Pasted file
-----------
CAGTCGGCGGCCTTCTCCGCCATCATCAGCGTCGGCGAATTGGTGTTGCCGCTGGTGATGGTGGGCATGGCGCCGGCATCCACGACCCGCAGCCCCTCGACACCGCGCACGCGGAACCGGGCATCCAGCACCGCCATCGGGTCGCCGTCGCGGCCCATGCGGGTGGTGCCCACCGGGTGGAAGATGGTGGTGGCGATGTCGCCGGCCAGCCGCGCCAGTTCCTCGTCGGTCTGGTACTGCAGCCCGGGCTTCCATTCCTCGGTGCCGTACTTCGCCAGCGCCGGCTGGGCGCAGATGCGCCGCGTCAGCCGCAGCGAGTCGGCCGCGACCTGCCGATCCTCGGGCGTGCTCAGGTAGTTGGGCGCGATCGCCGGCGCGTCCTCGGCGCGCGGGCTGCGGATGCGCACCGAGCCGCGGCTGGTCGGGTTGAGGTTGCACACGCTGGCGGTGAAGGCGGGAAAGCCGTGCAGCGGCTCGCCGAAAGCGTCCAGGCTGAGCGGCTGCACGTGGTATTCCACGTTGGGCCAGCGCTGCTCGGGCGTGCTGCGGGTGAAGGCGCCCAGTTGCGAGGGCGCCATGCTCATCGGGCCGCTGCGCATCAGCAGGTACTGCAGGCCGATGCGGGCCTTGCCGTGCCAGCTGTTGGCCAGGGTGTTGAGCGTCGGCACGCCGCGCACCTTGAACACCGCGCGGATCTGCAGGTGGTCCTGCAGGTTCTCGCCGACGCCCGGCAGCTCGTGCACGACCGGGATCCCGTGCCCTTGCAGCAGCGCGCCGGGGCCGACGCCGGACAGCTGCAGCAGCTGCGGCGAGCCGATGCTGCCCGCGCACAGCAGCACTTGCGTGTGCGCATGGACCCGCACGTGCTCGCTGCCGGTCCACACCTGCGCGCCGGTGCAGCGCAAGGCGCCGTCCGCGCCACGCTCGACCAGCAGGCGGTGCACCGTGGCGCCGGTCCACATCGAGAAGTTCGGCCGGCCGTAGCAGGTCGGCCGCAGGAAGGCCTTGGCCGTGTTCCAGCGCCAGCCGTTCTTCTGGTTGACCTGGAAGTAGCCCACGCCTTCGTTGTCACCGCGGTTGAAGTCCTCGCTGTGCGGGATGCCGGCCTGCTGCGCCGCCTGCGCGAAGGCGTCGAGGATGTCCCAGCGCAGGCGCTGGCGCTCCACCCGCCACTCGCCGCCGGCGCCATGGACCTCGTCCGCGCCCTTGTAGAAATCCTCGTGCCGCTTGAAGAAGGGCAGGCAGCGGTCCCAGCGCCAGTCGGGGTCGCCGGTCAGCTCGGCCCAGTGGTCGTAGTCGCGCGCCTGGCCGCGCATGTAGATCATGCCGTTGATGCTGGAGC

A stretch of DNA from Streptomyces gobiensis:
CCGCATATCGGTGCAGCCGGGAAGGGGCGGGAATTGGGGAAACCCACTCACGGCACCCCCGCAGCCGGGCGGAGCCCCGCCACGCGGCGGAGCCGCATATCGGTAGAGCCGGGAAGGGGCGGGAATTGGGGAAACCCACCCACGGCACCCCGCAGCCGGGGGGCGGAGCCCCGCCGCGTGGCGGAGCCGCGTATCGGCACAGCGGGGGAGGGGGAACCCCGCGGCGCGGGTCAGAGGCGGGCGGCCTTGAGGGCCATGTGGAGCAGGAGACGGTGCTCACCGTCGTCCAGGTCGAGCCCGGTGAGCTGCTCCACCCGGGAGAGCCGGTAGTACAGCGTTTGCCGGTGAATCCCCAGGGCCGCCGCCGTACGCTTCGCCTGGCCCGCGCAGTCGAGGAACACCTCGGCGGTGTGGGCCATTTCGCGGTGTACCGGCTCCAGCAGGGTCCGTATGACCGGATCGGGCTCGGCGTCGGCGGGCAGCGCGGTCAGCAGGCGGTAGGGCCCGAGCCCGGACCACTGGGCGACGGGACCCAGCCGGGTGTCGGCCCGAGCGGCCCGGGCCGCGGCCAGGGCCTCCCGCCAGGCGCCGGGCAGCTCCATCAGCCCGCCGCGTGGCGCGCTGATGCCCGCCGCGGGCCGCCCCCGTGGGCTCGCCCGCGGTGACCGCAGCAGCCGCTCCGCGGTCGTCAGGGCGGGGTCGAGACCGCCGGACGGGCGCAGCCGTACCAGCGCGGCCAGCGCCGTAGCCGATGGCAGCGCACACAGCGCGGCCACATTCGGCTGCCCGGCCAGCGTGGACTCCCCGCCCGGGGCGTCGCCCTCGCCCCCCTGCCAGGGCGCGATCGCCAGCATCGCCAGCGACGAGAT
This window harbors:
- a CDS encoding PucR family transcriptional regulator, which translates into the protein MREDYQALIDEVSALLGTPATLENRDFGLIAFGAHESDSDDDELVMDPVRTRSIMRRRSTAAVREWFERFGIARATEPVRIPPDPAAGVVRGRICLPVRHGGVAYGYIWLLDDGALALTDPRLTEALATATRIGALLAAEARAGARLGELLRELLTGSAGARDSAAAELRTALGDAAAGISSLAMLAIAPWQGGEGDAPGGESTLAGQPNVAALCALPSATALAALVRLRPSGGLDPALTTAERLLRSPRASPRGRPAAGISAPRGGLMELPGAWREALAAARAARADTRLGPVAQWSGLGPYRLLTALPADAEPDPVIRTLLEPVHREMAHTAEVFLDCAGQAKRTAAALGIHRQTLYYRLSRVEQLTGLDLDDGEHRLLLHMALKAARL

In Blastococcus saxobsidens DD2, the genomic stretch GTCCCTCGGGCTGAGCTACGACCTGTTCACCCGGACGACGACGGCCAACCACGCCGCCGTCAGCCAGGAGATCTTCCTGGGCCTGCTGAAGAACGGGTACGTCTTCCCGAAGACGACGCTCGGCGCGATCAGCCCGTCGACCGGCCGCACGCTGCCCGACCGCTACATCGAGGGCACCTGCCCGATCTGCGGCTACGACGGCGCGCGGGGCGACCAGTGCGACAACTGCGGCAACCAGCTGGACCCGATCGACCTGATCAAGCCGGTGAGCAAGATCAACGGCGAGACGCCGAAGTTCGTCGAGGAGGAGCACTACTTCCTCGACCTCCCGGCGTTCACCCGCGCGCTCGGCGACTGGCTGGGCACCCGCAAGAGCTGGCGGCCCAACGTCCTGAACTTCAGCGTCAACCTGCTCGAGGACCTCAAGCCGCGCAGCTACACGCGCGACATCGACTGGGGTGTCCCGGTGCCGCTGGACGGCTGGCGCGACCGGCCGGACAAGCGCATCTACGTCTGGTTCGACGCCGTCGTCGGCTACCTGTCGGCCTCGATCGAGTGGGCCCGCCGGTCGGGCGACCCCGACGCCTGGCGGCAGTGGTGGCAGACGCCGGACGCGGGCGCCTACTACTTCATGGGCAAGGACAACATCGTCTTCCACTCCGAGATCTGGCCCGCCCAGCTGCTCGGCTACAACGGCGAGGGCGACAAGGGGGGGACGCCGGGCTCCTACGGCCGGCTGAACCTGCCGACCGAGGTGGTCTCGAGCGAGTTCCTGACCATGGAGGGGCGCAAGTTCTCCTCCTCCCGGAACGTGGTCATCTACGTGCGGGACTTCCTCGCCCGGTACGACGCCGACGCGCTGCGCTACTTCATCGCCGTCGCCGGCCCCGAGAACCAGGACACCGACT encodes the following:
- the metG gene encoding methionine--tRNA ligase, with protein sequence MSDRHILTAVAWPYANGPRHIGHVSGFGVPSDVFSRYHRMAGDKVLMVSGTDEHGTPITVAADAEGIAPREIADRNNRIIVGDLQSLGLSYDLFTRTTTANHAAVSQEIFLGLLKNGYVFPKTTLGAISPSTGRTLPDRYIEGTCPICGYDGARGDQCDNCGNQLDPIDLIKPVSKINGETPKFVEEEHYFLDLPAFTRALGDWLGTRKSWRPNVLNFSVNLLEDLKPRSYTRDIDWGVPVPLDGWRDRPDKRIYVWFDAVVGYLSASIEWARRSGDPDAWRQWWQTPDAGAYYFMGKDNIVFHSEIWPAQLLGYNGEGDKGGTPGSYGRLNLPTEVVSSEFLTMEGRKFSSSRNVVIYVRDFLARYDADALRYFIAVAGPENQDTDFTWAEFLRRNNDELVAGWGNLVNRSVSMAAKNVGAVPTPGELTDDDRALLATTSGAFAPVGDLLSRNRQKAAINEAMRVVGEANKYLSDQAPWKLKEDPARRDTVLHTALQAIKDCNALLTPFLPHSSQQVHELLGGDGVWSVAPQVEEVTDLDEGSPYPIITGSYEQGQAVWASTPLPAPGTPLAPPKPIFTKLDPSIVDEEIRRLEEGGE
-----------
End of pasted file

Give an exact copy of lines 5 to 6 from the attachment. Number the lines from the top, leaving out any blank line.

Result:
- a CDS encoding PucR family transcriptional regulator, which translates into the protein MREDYQALIDEVSALLGTPATLENRDFGLIAFGAHESDSDDDELVMDPVRTRSIMRRRSTAAVREWFERFGIARATEPVRIPPDPAAGVVRGRICLPVRHGGVAYGYIWLLDDGALALTDPRLTEALATATRIGALLAAEARAGARLGELLRELLTGSAGARDSAAAELRTALGDAAAGISSLAMLAIAPWQGGEGDAPGGESTLAGQPNVAALCALPSATALAALVRLRPSGGLDPALTTAERLLRSPRASPRGRPAAGISAPRGGLMELPGAWREALAAARAARADTRLGPVAQWSGLGPYRLLTALPADAEPDPVIRTLLEPVHREMAHTAEVFLDCAGQAKRTAAALGIHRQTLYYRLSRVEQLTGLDLDDGEHRLLLHMALKAARL

In Blastococcus saxobsidens DD2, the genomic stretch GTCCCTCGGGCTGAGCTACGACCTGTTCACCCGGACGACGACGGCCAACCACGCCGCCGTCAGCCAGGAGATCTTCCTGGGCCTGCTGAAGAACGGGTACGTCTTCCCGAAGACGACGCTCGGCGCGATCAGCCCGTCGACCGGCCGCACGCTGCCCGACCGCTACATCGAGGGCACCTGCCCGATCTGCGGCTACGACGGCGCGCGGGGCGACCAGTGCGACAACTGCGGCAACCAGCTGGACCCGATCGACCTGATCAAGCCGGTGAGCAAGATCAACGGCGAGACGCCGAAGTTCGTCGAGGAGGAGCACTACTTCCTCGACCTCCCGGCGTTCACCCGCGCGCTCGGCGACTGGCTGGGCACCCGCAAGAGCTGGCGGCCCAACGTCCTGAACTTCAGCGTCAACCTGCTCGAGGACCTCAAGCCGCGCAGCTACACGCGCGACATCGACTGGGGTGTCCCGGTGCCGCTGGACGGCTGGCGCGACCGGCCGGACAAGCGCATCTACGTCTGGTTCGACGCCGTCGTCGGCTACCTGTCGGCCTCGATCGAGTGGGCCCGCCGGTCGGGCGACCCCGACGCCTGGCGGCAGTGGTGGCAGACGCCGGACGCGGGCGCCTACTACTTCATGGGCAAGGACAACATCGTCTTCCACTCCGAGATCTGGCCCGCCCAGCTGCTCGGCTACAACGGCGAGGGCGACAAGGGGGGGACGCCGGGCTCCTACGGCCGGCTGAACCTGCCGACCGAGGTGGTCTCGAGCGAGTTCCTGACCATGGAGGGGCGCAAGTTCTCCTCCTCCCGGAACGTGGTCATCTACGTGCGGGACTTCCTCGCCCGGTACGACGCCGACGCGCTGCGCTACTTCATCGCCGTCGCCGGCCCCGAGAACCAGGACACCGACT encodes the following: